PHASE I: Design and demonstrate the feasibility of a device that can meet the notional need and be optimized to exploit the properties of PMN-PT textured piezoceramic. Undertake at least two paper design variations to assess the strengths of the approach. Select a single prototype design to pursue/develop in Phase II; analyze all aspects of the design; and perform a cost analysis for production. 

PHASE II: Complete the high-powered, low-frequency underwater projector design selected in Phase I and fabricate two prototypes. Undertake a complete electroacoustic analysis of the prototypes including high-power in-water testing, continuous duty high-power operation, and a design review package. Verify the computer model of the transducer design with measured data to assess the viability of the model and its ability to modify performance parameters while maintaining tractability. If necessary, make adjustments to the design, fabricate revised prototypes, and repeat the testing and model verification regime. Compare the final test and model results with the notional performance goals. It is probable that the work under this effort will be classified under Phase II (see Description section for details).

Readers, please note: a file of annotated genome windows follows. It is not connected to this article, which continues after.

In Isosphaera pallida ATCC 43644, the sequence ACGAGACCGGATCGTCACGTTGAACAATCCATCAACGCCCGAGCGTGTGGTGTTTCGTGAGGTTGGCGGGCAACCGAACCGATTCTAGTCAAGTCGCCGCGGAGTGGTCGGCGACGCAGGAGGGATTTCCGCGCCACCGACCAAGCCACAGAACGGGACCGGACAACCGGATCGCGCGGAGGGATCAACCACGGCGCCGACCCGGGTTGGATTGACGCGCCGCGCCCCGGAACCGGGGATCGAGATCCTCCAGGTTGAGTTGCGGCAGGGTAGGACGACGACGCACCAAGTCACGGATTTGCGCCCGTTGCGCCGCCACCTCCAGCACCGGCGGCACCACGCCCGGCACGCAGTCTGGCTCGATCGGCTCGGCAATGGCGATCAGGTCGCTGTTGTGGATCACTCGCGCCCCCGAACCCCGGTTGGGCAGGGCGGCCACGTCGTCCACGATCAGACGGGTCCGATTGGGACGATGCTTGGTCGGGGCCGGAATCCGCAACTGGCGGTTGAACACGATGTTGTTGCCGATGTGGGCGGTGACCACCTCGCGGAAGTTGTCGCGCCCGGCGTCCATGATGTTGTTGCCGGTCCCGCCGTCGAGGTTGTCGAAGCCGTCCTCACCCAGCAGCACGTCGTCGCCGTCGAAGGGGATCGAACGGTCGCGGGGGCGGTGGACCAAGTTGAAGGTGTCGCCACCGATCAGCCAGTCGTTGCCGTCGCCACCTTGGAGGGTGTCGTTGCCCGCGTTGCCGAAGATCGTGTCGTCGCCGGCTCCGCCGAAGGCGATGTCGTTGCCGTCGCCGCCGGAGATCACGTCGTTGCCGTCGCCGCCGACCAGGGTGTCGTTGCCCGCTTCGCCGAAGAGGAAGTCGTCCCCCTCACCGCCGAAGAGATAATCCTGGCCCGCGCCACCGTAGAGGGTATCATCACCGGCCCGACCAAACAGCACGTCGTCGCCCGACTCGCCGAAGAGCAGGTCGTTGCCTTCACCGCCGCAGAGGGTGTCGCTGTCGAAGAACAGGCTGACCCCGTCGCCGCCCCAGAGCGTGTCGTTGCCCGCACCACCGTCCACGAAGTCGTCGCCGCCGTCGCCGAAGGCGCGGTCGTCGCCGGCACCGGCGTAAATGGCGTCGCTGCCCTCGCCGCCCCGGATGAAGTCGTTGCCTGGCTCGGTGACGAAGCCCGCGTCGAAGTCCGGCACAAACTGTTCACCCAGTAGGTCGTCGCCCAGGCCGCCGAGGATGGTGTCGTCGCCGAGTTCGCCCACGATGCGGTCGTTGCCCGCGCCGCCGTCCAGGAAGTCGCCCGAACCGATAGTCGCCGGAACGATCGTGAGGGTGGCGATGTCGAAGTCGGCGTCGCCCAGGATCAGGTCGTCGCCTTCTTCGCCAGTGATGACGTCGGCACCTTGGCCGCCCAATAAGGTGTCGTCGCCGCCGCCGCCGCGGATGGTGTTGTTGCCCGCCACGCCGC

PHASE III: Continue to extensively test the prototype fabricated in Phase II and test for severe environmental conditions of depth, power output, duty cycle, and sensor deployment. Fabricate, assemble, and test an array to assess performance. Working with a Navy POC, match the achieved performance with current Navy needs and transition this technology for its intended purpose. The development of this technology will have application to the oceanographic community and the oil exploration industry. 

REFERENCES: 

1: Stephen F. Poterala, Susan Trolier-McKinstry, Richard J. Meyer Jr., and Gary L. Messing. "Processing, texture quality, and piezoelectric properties of <001>C textured (1-x)Pb(Mg1/3Nb2/3)TiO3 - xPbTiO3 ceramics." Applied Physics Letters Vol. 110, Issue 1, 0145105 (2011), http://dx.doi.org/10.1063/1.3603045

2:  Poterala, Stephen F., Meyer, Richard J., and Messing, Gary L. "Fabrication and properties of radially <001>C textured PMN-PT cylinders for transducer applications." Journal of Applied Physics, Vol. 112, Issue 1, 014105 (2012). http://aip.scitation.org/doi/10.1063/1.4730938

3:  Holler, Roger A., Horbach, Arthur W. and McEachern, James F. The Ears of Air ASW: A History of U.S. Navy Sonobuoys. Navmar Applied Sciences Corporation, 2008. ISBN 978-0-615-20113-9, 2008. https://www.abebooks.com/9780615201139/Ears-Air-ASW-History-U.S-061520113X/plp

4:  Introduction to Theory and Design of Sonar Transducers. ISBN 978-0932146229, 1989

KEYWORDS: Transducer; Sonobuoys; Textured Ceramics; Underwater Acoustics; Source Level; Bandwidth 

CONTACT(S): 

Ivan Lopez-Alvarado 

(301) 757-3617 

ivan.lopezalvarado@navy.mil 

Mary Eileen Farrell 

(301) 342-2114 

Benjamin Harrison 

(301) 342-2028 

Lauren Sturdy 

(301) 342-2090